Transfer Case or transfer box it’s a gear system that divides the power between the front and rear axles of the four-wheels-drive, all-wheel-drive, and other multiple powered axle vehicles.
It is mounted at the end of the transmission and splits engine power that it’s sent to the front and rear drive shafts. For some of the four-wheel vehicles the transfer case is at the command of the driver. Which means that the driver can use the option of engaging the transfer case in two-wheel drive mode or four-wheels drive mode. Other cars are having a permanent all-wheel drive mode and can’t be switched.
THERE ARE 3 TYPES OF TRANSFER CASES:
Part-time 4 WD
Full-time 4 WD
Active 4 WD
There are a variety of transfer boxes with a variety of names and levels of performance, and are using electronic, computerized or mechanical systems to adjust the amount of power sent to axles according to the wheel slip.
Part time 4WD is the most common transfer case and allows you to operate the vehicle in four-wheel-drive high range 4(Hi) and low range (4Lo) or two-wheel-drive
SPECIFICATIONS OF THE PART-TIME 4WD TRANSFER CASE (TRANSFER BOX)
- Offers smoother operation on pavement
- Fuel Economy because the front driveshaft and axle can be cut-off from power.
- Are generally the strongest transfer cases being designed for real off-road use
- Gives the driver the option of choosing the type of operation (on or off) according to the road condition.
Specifications of the Permanent or full-time 4WD:
It’s the simplest type of transfer case it send power to the front and rear axle all the time.
Some are coming with 4Hi lock position that locks differential to improve traction on slippery pavements.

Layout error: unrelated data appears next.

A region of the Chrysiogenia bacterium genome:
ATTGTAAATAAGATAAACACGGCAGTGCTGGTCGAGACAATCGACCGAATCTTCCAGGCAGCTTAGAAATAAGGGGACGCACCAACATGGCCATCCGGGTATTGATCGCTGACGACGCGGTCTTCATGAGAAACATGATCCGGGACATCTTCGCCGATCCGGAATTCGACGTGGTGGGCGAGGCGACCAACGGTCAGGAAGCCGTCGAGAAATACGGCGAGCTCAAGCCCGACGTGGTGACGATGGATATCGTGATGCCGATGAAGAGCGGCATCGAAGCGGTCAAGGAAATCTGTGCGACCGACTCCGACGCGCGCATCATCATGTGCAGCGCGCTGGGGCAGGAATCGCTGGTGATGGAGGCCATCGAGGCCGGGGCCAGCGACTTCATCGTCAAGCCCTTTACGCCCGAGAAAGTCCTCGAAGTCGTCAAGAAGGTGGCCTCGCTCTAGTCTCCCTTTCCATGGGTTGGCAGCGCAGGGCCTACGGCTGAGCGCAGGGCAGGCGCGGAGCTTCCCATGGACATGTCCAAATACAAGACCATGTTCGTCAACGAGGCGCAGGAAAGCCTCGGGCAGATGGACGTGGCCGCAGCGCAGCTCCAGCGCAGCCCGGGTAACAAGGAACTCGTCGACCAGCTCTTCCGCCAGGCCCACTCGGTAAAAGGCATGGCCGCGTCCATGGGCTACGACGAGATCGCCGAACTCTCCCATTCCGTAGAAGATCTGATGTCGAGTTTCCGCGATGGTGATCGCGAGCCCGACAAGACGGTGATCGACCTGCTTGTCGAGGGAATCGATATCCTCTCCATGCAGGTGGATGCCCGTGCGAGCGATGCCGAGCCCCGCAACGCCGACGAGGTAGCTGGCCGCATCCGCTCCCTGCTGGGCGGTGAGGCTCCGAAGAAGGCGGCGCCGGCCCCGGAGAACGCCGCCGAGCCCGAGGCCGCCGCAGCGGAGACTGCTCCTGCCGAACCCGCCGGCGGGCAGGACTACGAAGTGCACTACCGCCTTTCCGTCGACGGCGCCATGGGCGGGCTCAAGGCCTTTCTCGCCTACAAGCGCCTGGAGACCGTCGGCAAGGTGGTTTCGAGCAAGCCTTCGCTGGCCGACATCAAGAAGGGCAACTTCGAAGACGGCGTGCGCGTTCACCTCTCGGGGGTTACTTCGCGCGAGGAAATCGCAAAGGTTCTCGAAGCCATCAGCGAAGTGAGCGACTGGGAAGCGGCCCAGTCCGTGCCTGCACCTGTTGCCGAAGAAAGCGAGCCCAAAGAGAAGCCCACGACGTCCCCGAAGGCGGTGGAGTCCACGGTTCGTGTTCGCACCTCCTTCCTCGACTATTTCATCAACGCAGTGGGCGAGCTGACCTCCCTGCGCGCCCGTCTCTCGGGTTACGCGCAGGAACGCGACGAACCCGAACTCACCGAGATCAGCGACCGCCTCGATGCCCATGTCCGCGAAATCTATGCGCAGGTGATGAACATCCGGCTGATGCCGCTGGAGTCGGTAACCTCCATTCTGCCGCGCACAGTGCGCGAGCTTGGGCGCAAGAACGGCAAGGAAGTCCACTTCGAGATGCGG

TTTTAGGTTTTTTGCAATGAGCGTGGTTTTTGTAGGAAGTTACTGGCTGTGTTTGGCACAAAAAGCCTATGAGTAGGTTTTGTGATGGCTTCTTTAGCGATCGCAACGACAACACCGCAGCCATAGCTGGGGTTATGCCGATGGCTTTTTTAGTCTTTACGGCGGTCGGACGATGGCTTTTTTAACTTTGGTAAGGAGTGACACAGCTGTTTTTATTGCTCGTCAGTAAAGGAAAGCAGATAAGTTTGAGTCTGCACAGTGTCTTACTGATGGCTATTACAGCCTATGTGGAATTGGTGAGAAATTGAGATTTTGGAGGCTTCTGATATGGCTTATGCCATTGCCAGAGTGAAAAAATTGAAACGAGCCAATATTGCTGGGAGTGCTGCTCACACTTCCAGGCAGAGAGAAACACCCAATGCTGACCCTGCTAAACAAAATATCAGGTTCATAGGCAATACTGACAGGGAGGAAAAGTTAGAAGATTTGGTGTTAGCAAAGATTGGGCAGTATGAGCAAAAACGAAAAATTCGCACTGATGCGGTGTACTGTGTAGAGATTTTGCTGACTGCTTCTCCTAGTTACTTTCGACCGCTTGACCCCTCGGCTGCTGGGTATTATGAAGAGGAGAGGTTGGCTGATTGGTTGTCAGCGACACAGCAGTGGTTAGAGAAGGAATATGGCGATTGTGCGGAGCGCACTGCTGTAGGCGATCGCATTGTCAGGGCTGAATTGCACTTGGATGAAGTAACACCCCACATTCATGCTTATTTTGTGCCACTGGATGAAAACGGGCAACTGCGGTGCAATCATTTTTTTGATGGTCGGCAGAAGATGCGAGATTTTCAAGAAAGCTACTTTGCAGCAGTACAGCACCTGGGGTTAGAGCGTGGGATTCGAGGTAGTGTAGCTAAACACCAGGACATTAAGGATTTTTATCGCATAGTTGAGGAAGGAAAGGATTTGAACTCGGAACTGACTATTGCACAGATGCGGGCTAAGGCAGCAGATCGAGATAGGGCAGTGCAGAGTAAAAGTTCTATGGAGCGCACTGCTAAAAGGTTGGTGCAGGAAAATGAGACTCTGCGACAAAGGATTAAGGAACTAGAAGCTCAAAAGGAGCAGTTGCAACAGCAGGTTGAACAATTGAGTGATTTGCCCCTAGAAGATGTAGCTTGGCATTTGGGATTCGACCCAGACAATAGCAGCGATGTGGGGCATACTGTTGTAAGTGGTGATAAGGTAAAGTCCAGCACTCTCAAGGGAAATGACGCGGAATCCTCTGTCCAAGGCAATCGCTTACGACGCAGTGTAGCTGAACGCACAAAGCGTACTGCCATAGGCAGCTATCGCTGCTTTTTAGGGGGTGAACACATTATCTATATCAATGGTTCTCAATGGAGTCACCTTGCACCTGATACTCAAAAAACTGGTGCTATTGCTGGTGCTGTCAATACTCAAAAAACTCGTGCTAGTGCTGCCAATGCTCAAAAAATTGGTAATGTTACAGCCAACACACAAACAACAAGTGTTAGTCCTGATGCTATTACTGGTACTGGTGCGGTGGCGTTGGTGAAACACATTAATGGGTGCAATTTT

Specifications of the Active 4WD:
It’s the easiest type of transfer box being active at all the times
It acts as the part-time transfer case and permanent transfer case according the road surface.
It’s operating all the 4 wheels at a time
TRANSFER CASE MAINTENANCE:
The transfer case is serviced by periodically changing and replacing the fluids as per your owner’s manual recommendations. Usually every 30.000 miles the fluids should be drained and replaced with fresh ones, mostly for the cars use often the four-wheel function. . Transfer cases can get filled with gear oil, automatic transmission fluid or other fluids.
SYMPTOMS OF A DAMAGED TRANSFER CASE or TRANSFER BOX:
Usually it gets difficult to shift gears or drive the car. The symptoms of a failure in the transfer box can vary, depending on type of the transfer box your car has and the problem but the most encountered ones are:
- Grinding noise coming from underneath the vehicle
- Vehicle jumps in and out of four-wheel drive
- Difficulty shifting gears
- Fluid leak
- Transmission warning light.
- Car doesn’t accelerate fast or move at all.
Specialist advice: It is important to check the level and the quality of the transfer box fluid every time you change the car oil and filters, also should be checked if the transfer box has leaks or any damages as the fluid might leak from the output shaft seals, input shaft seal, case gaskets and drain plug gaskets and lead to a bigger damaged.
Also if you are thinking of purchasing an aftermarket vehicle with a transfer case it’s better to have a certified expert inspect the case exterior, the fluid condition and test drive the car to make sure that everything is fine.